Thousands of people have taken part in memorial events around the world to celebrate the life of MP Jo Cox.
The Labour MP and mother of two was shot and stabbed in Birstall, West Yorkshire, on Thursday.
Organisers said the events, on what would have been her 42nd birthday, were to "show the world we have more in common than that which divides us".
Her family took to the Thames in a memorial boat before an "an event for a wonderful woman" in Trafalgar Square.
The boat, covered in roses and bearing the name "Yorkshire Rose", was pulled along by a barge carrying her husband Brendan Cox and children Lejla, three, and Cuillin, five.
Her family started the journey from the London houseboat where they had lived with Jo.
Tributes also took place in New York, Paris, London and her Batley and Spen constituency.
In Batley, one moment of cheer came when the crowd was told Bernard Kenny, 78, who had been stabbed in the stomach as he went to the aid of Mrs Cox, was also celebrating his birthday.
Mr Kenny, who has now been discharged from hospital, called her death "a very sad loss for the community".
Among those paying tribute were US President Barack Obama, who said the MP believed in "the power of people to bring about change".
In a Facebook message Mr Obama hailed the mother-of-two, who volunteered for his 2008 presidential campaign, for her work with those close to home and around the world.
Describing events in Batley and a moments silence in Jo's honour, the BBC's Trevor Gibbons said: "The silence when it came was total and heartfelt, save for the cries of a baby and the bark of a faraway dog."
He said the event became a celebration of a remarkable life, with speakers calling it a "show of unity against evil".
Hundreds also attended events in Washington DC, Dublin, Brussels, Oslo, Buenos Aires, Auckland and Beirut.
At Portobello Beach in Edinburgh, friends of Ms Cox gathered to celebrate her life.
Her photo was placed on the sand next to 300 candles arranged into the words "More In Common".
Kim Wallace, a friend and former colleague of Ms Cox and her husband, said: "Jo was fearless in standing up for her beliefs and was a force for good, bringing people together.
"Jo was irreplaceable in many ways, but most especially to her children.
"As a mother, my heart breaks that they now have to grow up without her."
A candlelit vigil was held at a women's charity centre in Syria "in honour of her support for Syrian women", the Women Now For Development organisation said.
During an emotional speech in London, Mr Cox said: "Thank you to Jo's amazing friends, and friends of friends, and even complete strangers who have managed, despite your own grief, to organise all of this in less than a week.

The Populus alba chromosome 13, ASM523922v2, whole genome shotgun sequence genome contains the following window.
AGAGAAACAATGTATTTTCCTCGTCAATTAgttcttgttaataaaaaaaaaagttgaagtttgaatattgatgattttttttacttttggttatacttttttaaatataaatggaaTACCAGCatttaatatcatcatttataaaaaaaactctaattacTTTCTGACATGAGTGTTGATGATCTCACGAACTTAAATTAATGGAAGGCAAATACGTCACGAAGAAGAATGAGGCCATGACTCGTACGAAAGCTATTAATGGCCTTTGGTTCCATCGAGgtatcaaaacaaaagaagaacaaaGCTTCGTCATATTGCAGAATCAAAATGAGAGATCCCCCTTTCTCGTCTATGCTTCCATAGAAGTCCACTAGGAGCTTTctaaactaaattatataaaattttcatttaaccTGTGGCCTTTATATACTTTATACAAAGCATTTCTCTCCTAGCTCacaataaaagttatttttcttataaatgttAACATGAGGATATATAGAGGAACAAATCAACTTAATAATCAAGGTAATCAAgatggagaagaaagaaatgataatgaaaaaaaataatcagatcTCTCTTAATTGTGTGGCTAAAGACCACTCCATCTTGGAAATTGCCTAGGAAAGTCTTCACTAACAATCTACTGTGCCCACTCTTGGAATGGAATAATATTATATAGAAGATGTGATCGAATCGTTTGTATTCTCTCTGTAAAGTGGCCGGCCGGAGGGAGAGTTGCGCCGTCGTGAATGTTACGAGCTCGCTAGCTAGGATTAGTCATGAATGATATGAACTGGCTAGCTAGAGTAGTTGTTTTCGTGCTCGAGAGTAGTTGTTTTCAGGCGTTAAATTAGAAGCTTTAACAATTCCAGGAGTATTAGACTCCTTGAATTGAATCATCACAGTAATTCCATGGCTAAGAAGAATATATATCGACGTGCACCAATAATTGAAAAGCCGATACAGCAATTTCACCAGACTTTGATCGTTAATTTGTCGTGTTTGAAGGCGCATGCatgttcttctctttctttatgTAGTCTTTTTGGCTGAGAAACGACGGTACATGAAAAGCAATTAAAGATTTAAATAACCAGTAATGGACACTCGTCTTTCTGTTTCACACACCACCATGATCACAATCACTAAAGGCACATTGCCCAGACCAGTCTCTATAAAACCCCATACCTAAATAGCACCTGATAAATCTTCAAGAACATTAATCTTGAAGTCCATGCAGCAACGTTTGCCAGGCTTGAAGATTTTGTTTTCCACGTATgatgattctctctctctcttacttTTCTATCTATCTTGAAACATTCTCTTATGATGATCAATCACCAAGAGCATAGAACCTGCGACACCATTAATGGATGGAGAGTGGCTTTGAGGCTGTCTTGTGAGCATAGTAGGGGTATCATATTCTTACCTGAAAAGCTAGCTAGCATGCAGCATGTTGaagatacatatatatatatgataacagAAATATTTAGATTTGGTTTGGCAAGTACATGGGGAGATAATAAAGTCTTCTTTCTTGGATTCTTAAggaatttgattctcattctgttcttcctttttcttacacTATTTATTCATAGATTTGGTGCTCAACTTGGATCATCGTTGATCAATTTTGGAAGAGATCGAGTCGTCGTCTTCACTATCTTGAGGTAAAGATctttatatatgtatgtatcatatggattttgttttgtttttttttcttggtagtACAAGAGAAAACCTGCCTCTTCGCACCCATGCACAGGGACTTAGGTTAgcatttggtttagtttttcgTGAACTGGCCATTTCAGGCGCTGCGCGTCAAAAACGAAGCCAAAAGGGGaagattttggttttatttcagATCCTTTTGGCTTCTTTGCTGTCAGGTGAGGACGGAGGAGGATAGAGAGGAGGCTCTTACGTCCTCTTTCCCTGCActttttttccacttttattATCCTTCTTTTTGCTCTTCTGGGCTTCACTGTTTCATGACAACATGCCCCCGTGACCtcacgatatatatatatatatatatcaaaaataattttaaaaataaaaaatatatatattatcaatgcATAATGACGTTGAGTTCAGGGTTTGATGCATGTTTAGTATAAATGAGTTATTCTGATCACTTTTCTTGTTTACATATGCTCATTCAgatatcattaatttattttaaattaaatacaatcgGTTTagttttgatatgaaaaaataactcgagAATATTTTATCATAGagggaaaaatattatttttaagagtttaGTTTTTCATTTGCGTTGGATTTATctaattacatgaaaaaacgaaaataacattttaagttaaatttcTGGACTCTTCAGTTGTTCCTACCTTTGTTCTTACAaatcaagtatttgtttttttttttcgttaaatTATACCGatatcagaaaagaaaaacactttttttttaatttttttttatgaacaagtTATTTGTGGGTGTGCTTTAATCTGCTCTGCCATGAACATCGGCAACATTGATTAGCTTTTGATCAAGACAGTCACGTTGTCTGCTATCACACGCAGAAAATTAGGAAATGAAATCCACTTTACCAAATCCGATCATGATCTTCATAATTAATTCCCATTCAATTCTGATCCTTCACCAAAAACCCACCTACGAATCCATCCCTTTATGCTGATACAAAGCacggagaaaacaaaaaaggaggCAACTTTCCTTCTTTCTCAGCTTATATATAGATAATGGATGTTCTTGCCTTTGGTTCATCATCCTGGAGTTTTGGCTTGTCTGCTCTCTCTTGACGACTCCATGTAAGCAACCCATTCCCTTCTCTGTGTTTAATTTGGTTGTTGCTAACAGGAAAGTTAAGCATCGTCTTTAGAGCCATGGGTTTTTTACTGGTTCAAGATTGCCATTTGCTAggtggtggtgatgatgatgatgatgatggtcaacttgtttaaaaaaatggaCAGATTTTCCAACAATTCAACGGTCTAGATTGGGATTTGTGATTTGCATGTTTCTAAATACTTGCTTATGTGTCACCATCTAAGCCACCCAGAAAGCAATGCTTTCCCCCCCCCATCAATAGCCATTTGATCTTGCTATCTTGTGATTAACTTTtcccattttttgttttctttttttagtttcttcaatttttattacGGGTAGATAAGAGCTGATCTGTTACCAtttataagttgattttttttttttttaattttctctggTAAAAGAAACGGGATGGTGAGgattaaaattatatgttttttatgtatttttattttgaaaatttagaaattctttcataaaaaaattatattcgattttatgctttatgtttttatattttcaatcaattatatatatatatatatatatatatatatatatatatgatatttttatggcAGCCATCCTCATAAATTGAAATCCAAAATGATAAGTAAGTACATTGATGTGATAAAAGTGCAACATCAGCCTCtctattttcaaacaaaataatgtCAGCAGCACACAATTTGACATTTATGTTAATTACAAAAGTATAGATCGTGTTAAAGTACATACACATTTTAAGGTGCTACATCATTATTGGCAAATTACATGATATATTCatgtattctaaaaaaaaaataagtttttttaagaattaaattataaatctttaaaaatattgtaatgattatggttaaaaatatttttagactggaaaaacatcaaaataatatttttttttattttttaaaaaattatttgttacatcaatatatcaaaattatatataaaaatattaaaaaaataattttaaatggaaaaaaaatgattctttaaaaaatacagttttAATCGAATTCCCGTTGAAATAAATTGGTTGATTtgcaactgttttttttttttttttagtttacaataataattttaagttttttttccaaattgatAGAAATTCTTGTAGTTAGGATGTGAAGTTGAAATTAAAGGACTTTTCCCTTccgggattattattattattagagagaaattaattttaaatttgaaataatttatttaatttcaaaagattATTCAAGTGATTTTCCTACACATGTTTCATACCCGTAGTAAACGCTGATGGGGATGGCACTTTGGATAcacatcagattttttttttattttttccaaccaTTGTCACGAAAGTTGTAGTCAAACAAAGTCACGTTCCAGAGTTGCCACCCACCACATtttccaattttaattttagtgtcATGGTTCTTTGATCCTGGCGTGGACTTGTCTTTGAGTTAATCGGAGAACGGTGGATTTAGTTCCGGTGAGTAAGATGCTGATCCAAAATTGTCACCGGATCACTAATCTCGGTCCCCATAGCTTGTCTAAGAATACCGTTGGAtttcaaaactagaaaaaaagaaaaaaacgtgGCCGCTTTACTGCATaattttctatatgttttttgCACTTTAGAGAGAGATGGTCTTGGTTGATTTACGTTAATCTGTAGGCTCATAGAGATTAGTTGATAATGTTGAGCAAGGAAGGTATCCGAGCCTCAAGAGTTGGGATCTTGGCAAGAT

"As amazing and deeply touching as all of this is, I wish I wasn't here today. Not because I'm ungrateful to the organisers and you all for coming, but because of course I'd rather be with Jo.
"But I wanted to come and show my gratitude and that of all of our family.
"Your support and love has helped us all and I wanted our children to see what their mum meant to all of you. I know that they will remember today."
One of the first of the day's events took place in Australia, where people gathered in Macquarie Place in Sydney.
Organiser Nic Seton, who was a neighbour of the MP when he lived on a houseboat in London in 2010, said the gathering was "to celebrate Jo's life".
"When I saw that these events were happening in other places I turned to a few friends and I've been overwhelmed by the support that I've received and the number of people who have said they would be here tonight," he said.
Tim Dixon, a friend of Mrs Cox attending the London event, said: "Jo symbolised something about this moment, where we are, that people want to come together and rise up in love over hate and hope over fear.
"I think there's something that she's touched very deeply in people's hearts that goes well beyond Britain."
A charity album of live music by bands including Coldplay and Muse will be recorded at the Glastonbury Festival this weekend and will be released in her honour.
Google added a link to Jo Cox's memorial fund on their UK homepage to help "honour and remember" the MP.
Analysis, BBC Look North political editor Len Tingle
The international enormity of the death of Jo Cox was made clear within hours of her death.
Radio stations from as far as Australia, Canada and the United States rang me to record interviews about what had happened - they were all incredulous that a British politician had been killed in the street.
That this happened in a small community in West Yorkshire is what astonishes - as far as they are concerned, it simply doesn't happen here.
The outpouring of grief expressed in the growing mountain of flowers in Birstall market place, just around the corner from where she was killed, has made TV headlines in many more countries.
The fact that she was also a mum just days away from her 42nd birthday makes it all the more remarkable. The tide of grief has reached all corners of the world.
After her death, her friends set up a fundraising page, with proceeds to be divided between causes she had supported.
Her husband Brendan praised the public's "incredible generosity" after donations to the fund topped £1m.
Mrs Cox was attacked outside a library on her way to a constituency surgery.
Thomas Mair, 52, from Birstall, has been charged with murder, grievous bodily harm, possession of a firearm with intent to commit an indictable offence and possession of an offensive weapon.